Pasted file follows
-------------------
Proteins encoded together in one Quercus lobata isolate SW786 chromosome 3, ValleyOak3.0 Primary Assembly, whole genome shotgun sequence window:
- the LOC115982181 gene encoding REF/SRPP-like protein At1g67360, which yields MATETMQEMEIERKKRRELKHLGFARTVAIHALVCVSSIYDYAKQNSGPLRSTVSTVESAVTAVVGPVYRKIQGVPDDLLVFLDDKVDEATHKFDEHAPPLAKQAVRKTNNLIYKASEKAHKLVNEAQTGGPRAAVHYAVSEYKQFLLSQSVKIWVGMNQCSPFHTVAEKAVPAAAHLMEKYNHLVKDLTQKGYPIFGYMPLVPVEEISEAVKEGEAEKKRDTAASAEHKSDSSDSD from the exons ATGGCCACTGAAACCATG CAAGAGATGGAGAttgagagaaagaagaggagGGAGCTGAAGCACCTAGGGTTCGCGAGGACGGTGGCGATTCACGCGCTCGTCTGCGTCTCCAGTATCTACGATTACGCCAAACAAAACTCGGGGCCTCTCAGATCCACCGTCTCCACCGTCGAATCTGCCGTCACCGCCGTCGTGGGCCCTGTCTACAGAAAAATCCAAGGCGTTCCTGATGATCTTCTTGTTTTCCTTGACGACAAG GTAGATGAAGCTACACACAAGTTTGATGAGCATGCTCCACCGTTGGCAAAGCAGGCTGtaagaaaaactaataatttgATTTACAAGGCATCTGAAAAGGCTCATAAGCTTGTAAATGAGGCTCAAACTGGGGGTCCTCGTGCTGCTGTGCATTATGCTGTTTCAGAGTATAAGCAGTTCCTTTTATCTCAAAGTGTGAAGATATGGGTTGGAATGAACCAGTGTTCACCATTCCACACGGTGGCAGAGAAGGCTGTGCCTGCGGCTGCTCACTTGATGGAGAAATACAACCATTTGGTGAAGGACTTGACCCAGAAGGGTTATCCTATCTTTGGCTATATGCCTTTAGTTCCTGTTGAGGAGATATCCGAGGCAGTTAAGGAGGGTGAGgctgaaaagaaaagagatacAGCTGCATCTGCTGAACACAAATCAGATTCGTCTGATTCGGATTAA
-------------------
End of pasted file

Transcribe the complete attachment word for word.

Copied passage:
Proteins encoded together in one Quercus lobata isolate SW786 chromosome 3, ValleyOak3.0 Primary Assembly, whole genome shotgun sequence window:
- the LOC115982181 gene encoding REF/SRPP-like protein At1g67360, which yields MATETMQEMEIERKKRRELKHLGFARTVAIHALVCVSSIYDYAKQNSGPLRSTVSTVESAVTAVVGPVYRKIQGVPDDLLVFLDDKVDEATHKFDEHAPPLAKQAVRKTNNLIYKASEKAHKLVNEAQTGGPRAAVHYAVSEYKQFLLSQSVKIWVGMNQCSPFHTVAEKAVPAAAHLMEKYNHLVKDLTQKGYPIFGYMPLVPVEEISEAVKEGEAEKKRDTAASAEHKSDSSDSD from the exons ATGGCCACTGAAACCATG CAAGAGATGGAGAttgagagaaagaagaggagGGAGCTGAAGCACCTAGGGTTCGCGAGGACGGTGGCGATTCACGCGCTCGTCTGCGTCTCCAGTATCTACGATTACGCCAAACAAAACTCGGGGCCTCTCAGATCCACCGTCTCCACCGTCGAATCTGCCGTCACCGCCGTCGTGGGCCCTGTCTACAGAAAAATCCAAGGCGTTCCTGATGATCTTCTTGTTTTCCTTGACGACAAG GTAGATGAAGCTACACACAAGTTTGATGAGCATGCTCCACCGTTGGCAAAGCAGGCTGtaagaaaaactaataatttgATTTACAAGGCATCTGAAAAGGCTCATAAGCTTGTAAATGAGGCTCAAACTGGGGGTCCTCGTGCTGCTGTGCATTATGCTGTTTCAGAGTATAAGCAGTTCCTTTTATCTCAAAGTGTGAAGATATGGGTTGGAATGAACCAGTGTTCACCATTCCACACGGTGGCAGAGAAGGCTGTGCCTGCGGCTGCTCACTTGATGGAGAAATACAACCATTTGGTGAAGGACTTGACCCAGAAGGGTTATCCTATCTTTGGCTATATGCCTTTAGTTCCTGTTGAGGAGATATCCGAGGCAGTTAAGGAGGGTGAGgctgaaaagaaaagagatacAGCTGCATCTGCTGAACACAAATCAGATTCGTCTGATTCGGATTAA